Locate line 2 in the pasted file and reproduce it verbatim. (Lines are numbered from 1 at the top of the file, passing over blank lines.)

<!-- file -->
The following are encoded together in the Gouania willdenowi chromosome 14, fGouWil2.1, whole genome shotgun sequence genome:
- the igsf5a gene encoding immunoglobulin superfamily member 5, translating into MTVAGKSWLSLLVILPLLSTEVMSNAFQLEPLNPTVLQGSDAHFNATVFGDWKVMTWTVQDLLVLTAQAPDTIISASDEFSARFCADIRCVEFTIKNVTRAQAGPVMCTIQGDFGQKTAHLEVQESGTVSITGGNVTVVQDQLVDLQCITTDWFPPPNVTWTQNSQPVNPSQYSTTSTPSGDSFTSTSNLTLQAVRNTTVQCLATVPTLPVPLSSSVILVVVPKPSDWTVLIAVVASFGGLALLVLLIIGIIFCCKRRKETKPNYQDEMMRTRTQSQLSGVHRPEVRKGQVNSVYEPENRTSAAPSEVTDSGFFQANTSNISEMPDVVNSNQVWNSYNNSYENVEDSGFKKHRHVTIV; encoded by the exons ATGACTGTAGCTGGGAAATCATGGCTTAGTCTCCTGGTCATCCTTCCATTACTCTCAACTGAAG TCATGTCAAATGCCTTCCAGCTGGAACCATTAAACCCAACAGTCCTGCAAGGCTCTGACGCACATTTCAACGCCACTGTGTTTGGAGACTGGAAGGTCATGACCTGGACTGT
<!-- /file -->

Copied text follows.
- the igsf5a gene encoding immunoglobulin superfamily member 5, translating into MTVAGKSWLSLLVILPLLSTEVMSNAFQLEPLNPTVLQGSDAHFNATVFGDWKVMTWTVQDLLVLTAQAPDTIISASDEFSARFCADIRCVEFTIKNVTRAQAGPVMCTIQGDFGQKTAHLEVQESGTVSITGGNVTVVQDQLVDLQCITTDWFPPPNVTWTQNSQPVNPSQYSTTSTPSGDSFTSTSNLTLQAVRNTTVQCLATVPTLPVPLSSSVILVVVPKPSDWTVLIAVVASFGGLALLVLLIIGIIFCCKRRKETKPNYQDEMMRTRTQSQLSGVHRPEVRKGQVNSVYEPENRTSAAPSEVTDSGFFQANTSNISEMPDVVNSNQVWNSYNNSYENVEDSGFKKHRHVTIV; encoded by the exons ATGACTGTAGCTGGGAAATCATGGCTTAGTCTCCTGGTCATCCTTCCATTACTCTCAACTGAAG TCATGTCAAATGCCTTCCAGCTGGAACCATTAAACCCAACAGTCCTGCAAGGCTCTGACGCACATTTCAACGCCACTGTGTTTGGAGACTGGAAGGTCATGACCTGGACTGT